While there are many factors to building a successful tour or event business, City Wine Tours’ success stems from one simple concept: employee and customer happiness.
The company, which was founded in Boston in 2011 and expanded to New York City in 2013, provides walking tours that give an insider’s look at specific neighborhoods. Along the way, guests also visit upscale wine destinations where they sample and learn about premium wines.
The company’s happiness approach is two-fold: ensuring customers know their satisfaction is important to you, and creating an environment where employees enjoy working. This philosophy seems to be working, as, according to City Wine Tours CEO and co-founder Dan Andrew, over a 2 year period the company saw 25% and 60% revenue growth respectively from the year prior.
Here’s how City Wine Tours promotes employee and customer happiness (which often seem to go hand in hand), and how you can too.
Delight customers with unique experiences through partnerships.
City Wine Tours partnered with local businesses and online marketplaces to create a truly unique experience customers couldn’t find elsewhere. These partnerships fall into two groups: Third-party vendor websites that help sell their tickets and market their product, and restaurant and wine shop partners. “We drive marketing value and real revenue to our partners, and we’re really thankful to the restaurants and wine shops that have supported us,” Andrew says. By working together, City Wine Tours and its partners can achieve their mutual goal — to better serve the local community and make customers happy.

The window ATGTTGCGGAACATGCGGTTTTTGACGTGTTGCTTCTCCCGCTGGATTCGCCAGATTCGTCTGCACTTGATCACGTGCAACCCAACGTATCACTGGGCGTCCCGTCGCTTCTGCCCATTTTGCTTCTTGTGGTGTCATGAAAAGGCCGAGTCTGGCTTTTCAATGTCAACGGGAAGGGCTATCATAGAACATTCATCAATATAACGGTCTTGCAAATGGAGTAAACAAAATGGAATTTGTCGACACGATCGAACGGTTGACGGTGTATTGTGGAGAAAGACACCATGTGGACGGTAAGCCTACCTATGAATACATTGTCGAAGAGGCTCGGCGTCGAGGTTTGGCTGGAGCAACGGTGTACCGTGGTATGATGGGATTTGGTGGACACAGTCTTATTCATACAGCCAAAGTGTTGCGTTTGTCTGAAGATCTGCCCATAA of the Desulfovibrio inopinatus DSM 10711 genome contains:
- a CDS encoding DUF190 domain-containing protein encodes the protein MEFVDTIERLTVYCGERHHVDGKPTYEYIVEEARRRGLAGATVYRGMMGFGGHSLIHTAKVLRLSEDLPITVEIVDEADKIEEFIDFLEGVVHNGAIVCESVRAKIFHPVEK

Gauge what your market is missing, and identify the critical partnerships that can help you best serve customers to create a truly unique experience that attracts and retains customers.
Give customers personal attention, and let them know you value their input.
Andrew says his staff makes it a point to always answer the phone when it rings. “It’s a small thing, but it goes a long way. We’ve gotten great feedback on this. We employ a similar strategy with email replies,” says Andrew. “Our No. 1 company value is putting our customers at the center of everything we do. Our COO obsesses about the quality of our product and the experience of our customers, often to the detriment of short-term revenue gains.” To ensure they know what’s working — and what isn’t — they ask customers to provide honest feedback about their experience, and then use that input to guide changes or future decisions.
Encourage your customers to share input about what they liked (or didn’t like) about their experience, and then use that feedback to guide future improvements. With an online reservation software like Peek Pro, you can easily include a link to a feedback survey in every thank-you email your customers receive.
Make your company a place people enjoy working.
When employees love what they do — and where they work — it shows, and that happiness tends to radiate to customers